Some pharmacological and nonpharmacological interventions for insomnia may lessen depression severity and hasten recovery (for a review, Franzen and Buysse 2008). In fact, cognitive-behavioral therapy for insomnia reduced depressive symptoms as well as insomnia symptoms in individuals with major depressive disorders (e.g., Manber et al. 2008; Taylor et al. 2007). Likewise, mindfulness and acceptance-based treatment for insomnia, with an emphasis on the acceptance of unwanted feelings and thoughts, attenuated depressive symptoms as well as sleep problems (e.g., Yook et al. 2008). Moreover, evidence have been provided that mindfulness and acceptance-based treatments for depressed patients improved sleep quality (e.g., Biegel et al. 2009; Schramm et al. 2016). For example, mindfulness-based cognitive therapy for adolescent psychiatric outpatients, including depressed patients, improved self-reported sleep quality as well as depressive mood more than individual or group therapy and/or psychotropic medication management (Biegel et al. 2009). These findings suggest that interventions for insomnia may alleviate insomnia symptoms with the result that depressive symptoms are attenuated, or that interventions for insomnia may reduce depressive symptoms with the result that insomnia symptoms are attenuated. The former may imply that insomnia mediates the relationship between psychological inflexibility and depressive symptoms, while the latter may imply that depressive symptoms mediate the relationship between psychological inflexibility and insomnia.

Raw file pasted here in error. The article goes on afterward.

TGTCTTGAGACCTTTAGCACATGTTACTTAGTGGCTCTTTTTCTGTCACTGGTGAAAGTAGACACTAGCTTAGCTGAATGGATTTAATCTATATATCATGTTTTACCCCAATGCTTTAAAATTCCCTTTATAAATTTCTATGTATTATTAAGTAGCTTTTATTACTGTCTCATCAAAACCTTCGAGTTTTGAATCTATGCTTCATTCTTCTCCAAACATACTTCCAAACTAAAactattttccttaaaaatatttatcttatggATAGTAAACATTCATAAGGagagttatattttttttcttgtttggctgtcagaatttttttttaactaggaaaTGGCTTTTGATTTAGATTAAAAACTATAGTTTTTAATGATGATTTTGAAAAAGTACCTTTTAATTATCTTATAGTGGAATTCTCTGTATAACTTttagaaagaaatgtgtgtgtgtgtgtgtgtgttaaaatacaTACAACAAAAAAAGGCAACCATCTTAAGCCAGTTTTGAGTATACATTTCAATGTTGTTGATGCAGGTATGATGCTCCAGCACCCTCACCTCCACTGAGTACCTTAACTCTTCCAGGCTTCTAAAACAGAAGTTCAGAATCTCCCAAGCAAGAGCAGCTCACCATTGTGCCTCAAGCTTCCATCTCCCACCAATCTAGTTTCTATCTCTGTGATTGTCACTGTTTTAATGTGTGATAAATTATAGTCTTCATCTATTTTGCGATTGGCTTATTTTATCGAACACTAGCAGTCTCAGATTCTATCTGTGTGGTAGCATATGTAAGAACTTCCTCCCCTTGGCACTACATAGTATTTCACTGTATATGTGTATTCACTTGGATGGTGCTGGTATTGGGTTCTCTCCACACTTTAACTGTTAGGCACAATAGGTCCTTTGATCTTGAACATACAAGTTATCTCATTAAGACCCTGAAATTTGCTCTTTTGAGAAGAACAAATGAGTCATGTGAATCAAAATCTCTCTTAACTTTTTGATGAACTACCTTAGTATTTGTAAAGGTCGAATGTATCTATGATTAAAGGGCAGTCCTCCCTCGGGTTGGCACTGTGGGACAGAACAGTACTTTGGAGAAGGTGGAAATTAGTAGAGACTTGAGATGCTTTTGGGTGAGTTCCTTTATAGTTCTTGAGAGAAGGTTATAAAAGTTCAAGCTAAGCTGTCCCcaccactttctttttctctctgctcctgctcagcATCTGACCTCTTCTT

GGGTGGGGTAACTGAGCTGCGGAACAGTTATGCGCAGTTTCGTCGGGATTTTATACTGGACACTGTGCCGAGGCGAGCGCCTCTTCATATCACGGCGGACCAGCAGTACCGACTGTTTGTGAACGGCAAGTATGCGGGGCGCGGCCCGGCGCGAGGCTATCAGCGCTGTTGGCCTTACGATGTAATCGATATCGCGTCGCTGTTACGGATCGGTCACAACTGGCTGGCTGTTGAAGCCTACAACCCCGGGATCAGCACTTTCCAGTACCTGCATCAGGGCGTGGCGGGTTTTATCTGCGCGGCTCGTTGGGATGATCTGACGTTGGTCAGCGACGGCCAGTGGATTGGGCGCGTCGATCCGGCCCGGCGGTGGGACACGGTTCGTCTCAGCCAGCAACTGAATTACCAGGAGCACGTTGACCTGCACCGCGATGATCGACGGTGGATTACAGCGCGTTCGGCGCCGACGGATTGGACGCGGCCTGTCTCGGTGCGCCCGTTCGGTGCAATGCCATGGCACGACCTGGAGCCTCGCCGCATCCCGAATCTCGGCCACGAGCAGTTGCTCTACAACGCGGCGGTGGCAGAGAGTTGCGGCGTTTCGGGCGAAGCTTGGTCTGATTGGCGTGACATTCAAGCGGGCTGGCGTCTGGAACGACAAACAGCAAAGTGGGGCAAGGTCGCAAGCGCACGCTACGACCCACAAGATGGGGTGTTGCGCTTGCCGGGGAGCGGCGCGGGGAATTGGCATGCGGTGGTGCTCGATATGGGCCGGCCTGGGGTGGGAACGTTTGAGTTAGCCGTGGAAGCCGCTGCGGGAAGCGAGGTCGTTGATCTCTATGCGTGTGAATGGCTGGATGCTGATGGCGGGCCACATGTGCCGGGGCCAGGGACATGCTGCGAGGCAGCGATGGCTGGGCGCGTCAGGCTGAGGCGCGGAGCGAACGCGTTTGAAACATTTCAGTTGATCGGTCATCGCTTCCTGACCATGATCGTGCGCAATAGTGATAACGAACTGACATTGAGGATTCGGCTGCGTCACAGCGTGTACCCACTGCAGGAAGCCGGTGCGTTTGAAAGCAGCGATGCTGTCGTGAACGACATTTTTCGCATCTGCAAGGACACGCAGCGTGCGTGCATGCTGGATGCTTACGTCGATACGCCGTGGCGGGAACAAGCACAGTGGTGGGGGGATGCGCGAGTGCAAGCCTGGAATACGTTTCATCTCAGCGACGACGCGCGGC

Therefore, the current study proposed two models (see Fig. 1): in Model 1, depressive symptoms mediate the relationship between psychological inflexibility and sleep difficulty; in Model 2, sleep difficulty mediates the relationship between psychological inflexibility and depressive symptoms. The current study hypothesized that psychological inflexibility would be associated with higher levels of depressive symptoms and sleep difficulty in both models.